EC Mexico’s President AMLO Shows How It’s Done

While U.S. advocates and local politicians struggle to get their first public banks chartered, Mexico’s new president has begun construction on 2,700 branches of a government-owned bank to be completed in 2021, when it will be the largest bank in the country. At a press conference on Jan. 6, he said the neoliberal model had failed; private banks were not serving the poor and people outside the cities, so the government had to step in.

Andrés Manuel López Obrador (known as AMLO) has been compared to the United Kingdom’s left-wing opposition leader Jeremy Corbyn, with one notable difference: AMLO is now in power. He and his left-wing coalition won by a landslide in Mexico’s 2018 general election, overturning the Institutional Revolutionary Party (PRI) that had ruled the country for much of the past century. Called Mexico’s “first full-fledged left-wing experiment,” AMLO’s election marks a dramatic change in the political direction of the country. AMLO wrote in his 2018 book “A New Hope for Mexico,” “In Mexico, the governing class constitutes a gang of plunderers…. Mexico will not grow strong if our public institutions remain at the service of the wealthy elites.”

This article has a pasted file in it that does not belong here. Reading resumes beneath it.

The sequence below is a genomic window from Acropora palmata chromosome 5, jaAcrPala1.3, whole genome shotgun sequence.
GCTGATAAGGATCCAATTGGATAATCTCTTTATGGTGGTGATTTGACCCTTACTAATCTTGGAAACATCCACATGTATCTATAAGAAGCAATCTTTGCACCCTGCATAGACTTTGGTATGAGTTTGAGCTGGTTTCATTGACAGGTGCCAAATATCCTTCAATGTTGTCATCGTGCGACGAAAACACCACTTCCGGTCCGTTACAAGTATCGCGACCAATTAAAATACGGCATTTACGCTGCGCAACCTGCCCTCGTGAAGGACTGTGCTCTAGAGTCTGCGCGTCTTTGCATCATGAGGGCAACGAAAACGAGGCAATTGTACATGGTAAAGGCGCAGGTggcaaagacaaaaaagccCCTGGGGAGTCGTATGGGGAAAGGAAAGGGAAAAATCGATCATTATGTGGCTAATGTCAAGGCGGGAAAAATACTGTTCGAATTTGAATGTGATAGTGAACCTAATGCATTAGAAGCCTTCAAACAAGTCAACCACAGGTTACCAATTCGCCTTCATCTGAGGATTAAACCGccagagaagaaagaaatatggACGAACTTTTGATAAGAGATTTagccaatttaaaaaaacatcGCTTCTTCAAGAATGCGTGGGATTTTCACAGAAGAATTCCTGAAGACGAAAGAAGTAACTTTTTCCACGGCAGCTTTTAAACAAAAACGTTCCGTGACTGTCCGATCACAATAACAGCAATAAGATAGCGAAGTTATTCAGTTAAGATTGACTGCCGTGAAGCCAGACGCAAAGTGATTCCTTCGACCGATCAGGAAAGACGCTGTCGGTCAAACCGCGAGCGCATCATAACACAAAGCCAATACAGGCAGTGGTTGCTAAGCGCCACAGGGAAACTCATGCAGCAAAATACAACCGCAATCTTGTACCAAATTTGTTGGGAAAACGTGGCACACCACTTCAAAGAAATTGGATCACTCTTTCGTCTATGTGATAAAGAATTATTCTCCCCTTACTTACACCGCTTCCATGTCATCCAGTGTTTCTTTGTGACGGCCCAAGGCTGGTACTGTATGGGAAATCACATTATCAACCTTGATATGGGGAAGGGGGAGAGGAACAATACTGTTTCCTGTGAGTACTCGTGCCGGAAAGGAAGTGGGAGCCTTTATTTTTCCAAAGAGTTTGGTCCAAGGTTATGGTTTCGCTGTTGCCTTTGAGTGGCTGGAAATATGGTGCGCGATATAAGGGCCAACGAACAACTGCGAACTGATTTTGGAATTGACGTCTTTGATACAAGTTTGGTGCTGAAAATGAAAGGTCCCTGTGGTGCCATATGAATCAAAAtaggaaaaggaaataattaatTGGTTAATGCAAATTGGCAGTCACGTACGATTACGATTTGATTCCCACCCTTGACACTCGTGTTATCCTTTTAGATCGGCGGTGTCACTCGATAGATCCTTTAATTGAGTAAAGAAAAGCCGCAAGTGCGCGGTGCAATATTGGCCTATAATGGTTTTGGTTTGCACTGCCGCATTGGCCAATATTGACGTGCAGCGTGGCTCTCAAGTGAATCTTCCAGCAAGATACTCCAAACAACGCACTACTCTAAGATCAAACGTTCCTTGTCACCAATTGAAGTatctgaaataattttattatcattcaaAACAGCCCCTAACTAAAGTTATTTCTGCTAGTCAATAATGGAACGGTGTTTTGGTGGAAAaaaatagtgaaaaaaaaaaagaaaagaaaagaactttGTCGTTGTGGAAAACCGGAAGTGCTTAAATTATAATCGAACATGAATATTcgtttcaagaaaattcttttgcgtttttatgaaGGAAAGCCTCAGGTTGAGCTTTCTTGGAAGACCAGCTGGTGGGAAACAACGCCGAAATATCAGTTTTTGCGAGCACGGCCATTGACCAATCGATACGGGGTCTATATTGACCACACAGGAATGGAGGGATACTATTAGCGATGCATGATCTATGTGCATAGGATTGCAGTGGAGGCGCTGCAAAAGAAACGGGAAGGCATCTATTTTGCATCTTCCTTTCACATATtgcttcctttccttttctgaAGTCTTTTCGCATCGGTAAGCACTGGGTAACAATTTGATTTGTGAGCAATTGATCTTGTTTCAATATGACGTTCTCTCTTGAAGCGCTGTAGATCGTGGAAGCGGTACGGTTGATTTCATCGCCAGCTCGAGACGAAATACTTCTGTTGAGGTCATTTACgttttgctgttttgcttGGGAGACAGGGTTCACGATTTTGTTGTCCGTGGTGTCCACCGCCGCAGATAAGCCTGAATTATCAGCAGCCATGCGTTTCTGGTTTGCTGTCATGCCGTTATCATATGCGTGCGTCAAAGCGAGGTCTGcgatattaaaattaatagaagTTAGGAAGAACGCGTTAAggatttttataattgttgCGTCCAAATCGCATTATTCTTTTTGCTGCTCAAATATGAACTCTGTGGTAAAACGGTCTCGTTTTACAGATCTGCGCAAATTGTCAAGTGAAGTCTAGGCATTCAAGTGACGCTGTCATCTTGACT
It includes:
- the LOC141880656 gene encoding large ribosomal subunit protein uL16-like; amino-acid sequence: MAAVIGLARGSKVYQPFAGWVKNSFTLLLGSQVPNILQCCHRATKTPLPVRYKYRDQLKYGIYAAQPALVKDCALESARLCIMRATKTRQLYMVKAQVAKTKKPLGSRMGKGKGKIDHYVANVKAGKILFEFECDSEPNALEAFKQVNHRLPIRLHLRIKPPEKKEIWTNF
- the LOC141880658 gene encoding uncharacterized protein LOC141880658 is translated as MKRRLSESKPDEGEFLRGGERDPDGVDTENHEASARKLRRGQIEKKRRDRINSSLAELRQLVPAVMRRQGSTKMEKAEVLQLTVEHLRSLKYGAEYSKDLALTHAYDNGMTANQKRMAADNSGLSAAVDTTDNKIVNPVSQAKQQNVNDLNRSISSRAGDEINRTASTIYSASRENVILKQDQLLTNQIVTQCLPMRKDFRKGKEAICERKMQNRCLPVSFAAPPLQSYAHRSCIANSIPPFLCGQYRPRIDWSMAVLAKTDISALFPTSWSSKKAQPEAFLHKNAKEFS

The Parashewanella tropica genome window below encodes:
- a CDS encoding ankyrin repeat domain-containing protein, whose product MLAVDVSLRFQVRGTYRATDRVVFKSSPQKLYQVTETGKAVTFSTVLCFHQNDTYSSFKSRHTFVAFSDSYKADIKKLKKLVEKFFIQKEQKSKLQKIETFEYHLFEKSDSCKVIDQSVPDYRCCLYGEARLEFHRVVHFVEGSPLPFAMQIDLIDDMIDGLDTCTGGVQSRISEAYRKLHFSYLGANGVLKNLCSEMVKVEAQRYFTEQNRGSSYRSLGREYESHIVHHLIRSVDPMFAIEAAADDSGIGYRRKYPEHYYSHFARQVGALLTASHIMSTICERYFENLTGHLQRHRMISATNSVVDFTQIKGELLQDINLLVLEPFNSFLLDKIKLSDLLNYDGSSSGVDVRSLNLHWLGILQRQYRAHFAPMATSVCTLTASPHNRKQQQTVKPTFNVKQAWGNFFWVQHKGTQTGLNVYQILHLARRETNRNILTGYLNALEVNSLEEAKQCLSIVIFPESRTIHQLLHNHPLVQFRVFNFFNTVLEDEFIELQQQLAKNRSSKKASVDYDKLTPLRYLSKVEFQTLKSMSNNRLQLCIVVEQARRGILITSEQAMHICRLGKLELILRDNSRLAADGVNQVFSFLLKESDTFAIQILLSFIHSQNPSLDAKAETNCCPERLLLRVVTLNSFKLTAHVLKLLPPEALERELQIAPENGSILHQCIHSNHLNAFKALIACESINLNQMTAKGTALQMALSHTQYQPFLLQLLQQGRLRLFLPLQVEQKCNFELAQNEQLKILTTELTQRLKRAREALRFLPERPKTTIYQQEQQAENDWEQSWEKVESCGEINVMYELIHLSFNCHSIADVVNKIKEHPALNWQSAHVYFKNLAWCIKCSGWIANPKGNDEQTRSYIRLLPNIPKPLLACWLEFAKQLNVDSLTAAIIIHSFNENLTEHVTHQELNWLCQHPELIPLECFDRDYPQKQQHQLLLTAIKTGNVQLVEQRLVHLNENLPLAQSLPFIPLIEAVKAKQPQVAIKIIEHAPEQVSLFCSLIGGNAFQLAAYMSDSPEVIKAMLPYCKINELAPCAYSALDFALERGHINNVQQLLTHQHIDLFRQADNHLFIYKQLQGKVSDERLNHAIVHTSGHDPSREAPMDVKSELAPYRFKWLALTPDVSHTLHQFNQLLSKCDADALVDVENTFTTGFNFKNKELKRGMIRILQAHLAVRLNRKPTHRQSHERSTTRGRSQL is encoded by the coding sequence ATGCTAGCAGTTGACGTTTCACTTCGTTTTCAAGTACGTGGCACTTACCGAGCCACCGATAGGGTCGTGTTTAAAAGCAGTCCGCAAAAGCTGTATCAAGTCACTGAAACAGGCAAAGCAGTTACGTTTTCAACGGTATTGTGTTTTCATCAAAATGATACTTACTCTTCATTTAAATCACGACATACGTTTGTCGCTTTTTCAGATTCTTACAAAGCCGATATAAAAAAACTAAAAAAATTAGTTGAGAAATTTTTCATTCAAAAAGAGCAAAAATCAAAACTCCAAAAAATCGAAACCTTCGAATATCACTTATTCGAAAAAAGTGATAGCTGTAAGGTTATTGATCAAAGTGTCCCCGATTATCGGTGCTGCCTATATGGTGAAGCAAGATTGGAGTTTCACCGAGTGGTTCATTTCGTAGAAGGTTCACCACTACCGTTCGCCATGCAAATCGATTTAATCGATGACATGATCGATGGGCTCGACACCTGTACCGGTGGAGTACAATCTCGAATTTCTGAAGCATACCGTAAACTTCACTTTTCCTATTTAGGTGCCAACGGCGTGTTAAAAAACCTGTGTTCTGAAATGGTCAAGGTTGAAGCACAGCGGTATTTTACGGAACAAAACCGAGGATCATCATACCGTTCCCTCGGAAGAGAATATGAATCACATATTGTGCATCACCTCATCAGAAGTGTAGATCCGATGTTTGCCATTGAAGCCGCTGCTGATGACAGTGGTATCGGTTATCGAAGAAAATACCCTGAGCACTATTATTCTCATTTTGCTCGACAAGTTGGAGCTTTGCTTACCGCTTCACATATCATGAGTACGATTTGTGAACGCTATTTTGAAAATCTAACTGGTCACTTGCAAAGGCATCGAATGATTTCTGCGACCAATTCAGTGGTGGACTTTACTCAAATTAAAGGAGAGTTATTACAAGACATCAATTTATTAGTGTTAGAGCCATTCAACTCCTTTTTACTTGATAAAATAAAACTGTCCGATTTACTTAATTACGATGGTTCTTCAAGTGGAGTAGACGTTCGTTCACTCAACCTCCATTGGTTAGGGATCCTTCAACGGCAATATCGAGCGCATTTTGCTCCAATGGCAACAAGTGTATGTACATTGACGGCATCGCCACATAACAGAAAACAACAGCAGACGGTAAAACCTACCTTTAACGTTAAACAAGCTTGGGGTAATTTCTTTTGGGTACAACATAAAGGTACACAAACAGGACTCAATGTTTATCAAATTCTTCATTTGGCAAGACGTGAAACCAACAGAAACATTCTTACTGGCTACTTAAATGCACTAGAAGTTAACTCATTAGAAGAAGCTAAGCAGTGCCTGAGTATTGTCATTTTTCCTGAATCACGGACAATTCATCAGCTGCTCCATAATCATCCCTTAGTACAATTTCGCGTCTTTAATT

The new president has held to his campaign promises. In 2019, his first year in office, he did what Donald Trump pledged to do — “drain the swamp” — purging the government of technocrats and institutions he considered corrupt, profligate or impeding the transformation of Mexico after 36 years of failed market-focused neoliberal policies. Other accomplishments have included substantially increasing the minimum wage while cutting top government salaries and oversize pensions; making small loans and grants directly to farmers; guaranteeing crop prices for key agricultural crops; launching programs to benefit youth, the disabled and the elderly; and initiating a $44 billion infrastructure plan. López Obrador’s goal, he says, is to construct a “new paradigm” in economic policy that improves human welfare, not just increases gross domestic product.

The End of the Neoliberal Era

To deliver on that promise, in July 2019 AMLO converted the publicly-owned federal savings bank Bansefi into a “Bank of the Poor” (Banco del Bienestar or “Welfare Bank”). He said on Jan. 6 that the neoliberal era had eliminated all the state-owned banks but one, which he had gotten approval to expand with 2,700 new branches. Added to the existing 538 branches of the former Bansefi, that will bring the total in two years to 3,238 branches, far outstripping any other bank in the country. (Banco Azteca, currently the largest by number of branches, has 1,860.) Digital banking will also be developed. Speaking to a local group in December, AMLO said his goal was for the Bank of the Poor to reach 13,000 branches, more than all the private banks in the country combined.

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